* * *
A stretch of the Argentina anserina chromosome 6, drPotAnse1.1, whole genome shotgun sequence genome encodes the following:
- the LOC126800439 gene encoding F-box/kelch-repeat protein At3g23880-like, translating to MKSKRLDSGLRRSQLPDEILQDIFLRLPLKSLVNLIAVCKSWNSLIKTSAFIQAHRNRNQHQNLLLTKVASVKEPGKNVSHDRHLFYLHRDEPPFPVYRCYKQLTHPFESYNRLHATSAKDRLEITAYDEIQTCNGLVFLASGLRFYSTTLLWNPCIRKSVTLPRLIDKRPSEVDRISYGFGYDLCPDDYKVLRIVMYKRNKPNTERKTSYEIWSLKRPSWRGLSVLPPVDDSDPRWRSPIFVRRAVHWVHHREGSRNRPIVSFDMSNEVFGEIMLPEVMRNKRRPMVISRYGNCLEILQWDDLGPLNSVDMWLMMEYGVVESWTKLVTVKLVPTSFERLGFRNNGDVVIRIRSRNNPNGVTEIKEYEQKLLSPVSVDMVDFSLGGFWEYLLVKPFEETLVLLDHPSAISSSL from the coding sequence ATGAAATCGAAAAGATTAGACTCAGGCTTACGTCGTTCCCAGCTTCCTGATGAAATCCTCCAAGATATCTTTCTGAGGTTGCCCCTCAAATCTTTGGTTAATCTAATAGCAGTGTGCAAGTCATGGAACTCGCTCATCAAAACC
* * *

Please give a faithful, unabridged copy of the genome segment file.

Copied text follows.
A stretch of the Argentina anserina chromosome 6, drPotAnse1.1, whole genome shotgun sequence genome encodes the following:
- the LOC126800439 gene encoding F-box/kelch-repeat protein At3g23880-like, translating to MKSKRLDSGLRRSQLPDEILQDIFLRLPLKSLVNLIAVCKSWNSLIKTSAFIQAHRNRNQHQNLLLTKVASVKEPGKNVSHDRHLFYLHRDEPPFPVYRCYKQLTHPFESYNRLHATSAKDRLEITAYDEIQTCNGLVFLASGLRFYSTTLLWNPCIRKSVTLPRLIDKRPSEVDRISYGFGYDLCPDDYKVLRIVMYKRNKPNTERKTSYEIWSLKRPSWRGLSVLPPVDDSDPRWRSPIFVRRAVHWVHHREGSRNRPIVSFDMSNEVFGEIMLPEVMRNKRRPMVISRYGNCLEILQWDDLGPLNSVDMWLMMEYGVVESWTKLVTVKLVPTSFERLGFRNNGDVVIRIRSRNNPNGVTEIKEYEQKLLSPVSVDMVDFSLGGFWEYLLVKPFEETLVLLDHPSAISSSL from the coding sequence ATGAAATCGAAAAGATTAGACTCAGGCTTACGTCGTTCCCAGCTTCCTGATGAAATCCTCCAAGATATCTTTCTGAGGTTGCCCCTCAAATCTTTGGTTAATCTAATAGCAGTGTGCAAGTCATGGAACTCGCTCATCAAAACC